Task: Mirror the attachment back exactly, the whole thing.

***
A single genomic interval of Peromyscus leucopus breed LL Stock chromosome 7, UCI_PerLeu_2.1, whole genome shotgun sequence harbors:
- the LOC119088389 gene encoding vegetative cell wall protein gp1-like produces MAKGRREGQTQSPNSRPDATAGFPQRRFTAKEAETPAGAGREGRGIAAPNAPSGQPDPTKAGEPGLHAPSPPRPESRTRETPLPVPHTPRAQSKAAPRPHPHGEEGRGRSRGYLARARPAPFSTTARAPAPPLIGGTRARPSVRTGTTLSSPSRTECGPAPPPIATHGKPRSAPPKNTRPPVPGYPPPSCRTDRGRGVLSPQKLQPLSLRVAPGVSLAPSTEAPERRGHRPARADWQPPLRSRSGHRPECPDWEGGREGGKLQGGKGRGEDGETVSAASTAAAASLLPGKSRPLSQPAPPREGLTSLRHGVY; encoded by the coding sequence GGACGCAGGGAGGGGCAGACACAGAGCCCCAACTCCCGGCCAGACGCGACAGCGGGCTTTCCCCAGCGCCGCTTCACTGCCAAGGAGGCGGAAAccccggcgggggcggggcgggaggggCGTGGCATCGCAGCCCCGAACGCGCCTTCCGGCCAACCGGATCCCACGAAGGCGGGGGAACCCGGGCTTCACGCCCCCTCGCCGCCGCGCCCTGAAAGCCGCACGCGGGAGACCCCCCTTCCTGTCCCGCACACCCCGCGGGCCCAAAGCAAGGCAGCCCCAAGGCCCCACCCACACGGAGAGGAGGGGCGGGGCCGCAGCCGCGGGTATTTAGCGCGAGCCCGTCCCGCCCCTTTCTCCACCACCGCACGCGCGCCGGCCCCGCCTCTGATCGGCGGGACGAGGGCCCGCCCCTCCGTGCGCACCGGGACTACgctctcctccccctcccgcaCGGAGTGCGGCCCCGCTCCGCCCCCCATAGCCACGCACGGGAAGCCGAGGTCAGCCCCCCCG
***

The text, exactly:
A single genomic interval of Peromyscus leucopus breed LL Stock chromosome 7, UCI_PerLeu_2.1, whole genome shotgun sequence harbors:
- the LOC119088389 gene encoding vegetative cell wall protein gp1-like produces MAKGRREGQTQSPNSRPDATAGFPQRRFTAKEAETPAGAGREGRGIAAPNAPSGQPDPTKAGEPGLHAPSPPRPESRTRETPLPVPHTPRAQSKAAPRPHPHGEEGRGRSRGYLARARPAPFSTTARAPAPPLIGGTRARPSVRTGTTLSSPSRTECGPAPPPIATHGKPRSAPPKNTRPPVPGYPPPSCRTDRGRGVLSPQKLQPLSLRVAPGVSLAPSTEAPERRGHRPARADWQPPLRSRSGHRPECPDWEGGREGGKLQGGKGRGEDGETVSAASTAAAASLLPGKSRPLSQPAPPREGLTSLRHGVY; encoded by the coding sequence GGACGCAGGGAGGGGCAGACACAGAGCCCCAACTCCCGGCCAGACGCGACAGCGGGCTTTCCCCAGCGCCGCTTCACTGCCAAGGAGGCGGAAAccccggcgggggcggggcgggaggggCGTGGCATCGCAGCCCCGAACGCGCCTTCCGGCCAACCGGATCCCACGAAGGCGGGGGAACCCGGGCTTCACGCCCCCTCGCCGCCGCGCCCTGAAAGCCGCACGCGGGAGACCCCCCTTCCTGTCCCGCACACCCCGCGGGCCCAAAGCAAGGCAGCCCCAAGGCCCCACCCACACGGAGAGGAGGGGCGGGGCCGCAGCCGCGGGTATTTAGCGCGAGCCCGTCCCGCCCCTTTCTCCACCACCGCACGCGCGCCGGCCCCGCCTCTGATCGGCGGGACGAGGGCCCGCCCCTCCGTGCGCACCGGGACTACgctctcctccccctcccgcaCGGAGTGCGGCCCCGCTCCGCCCCCCATAGCCACGCACGGGAAGCCGAGGTCAGCCCCCCCG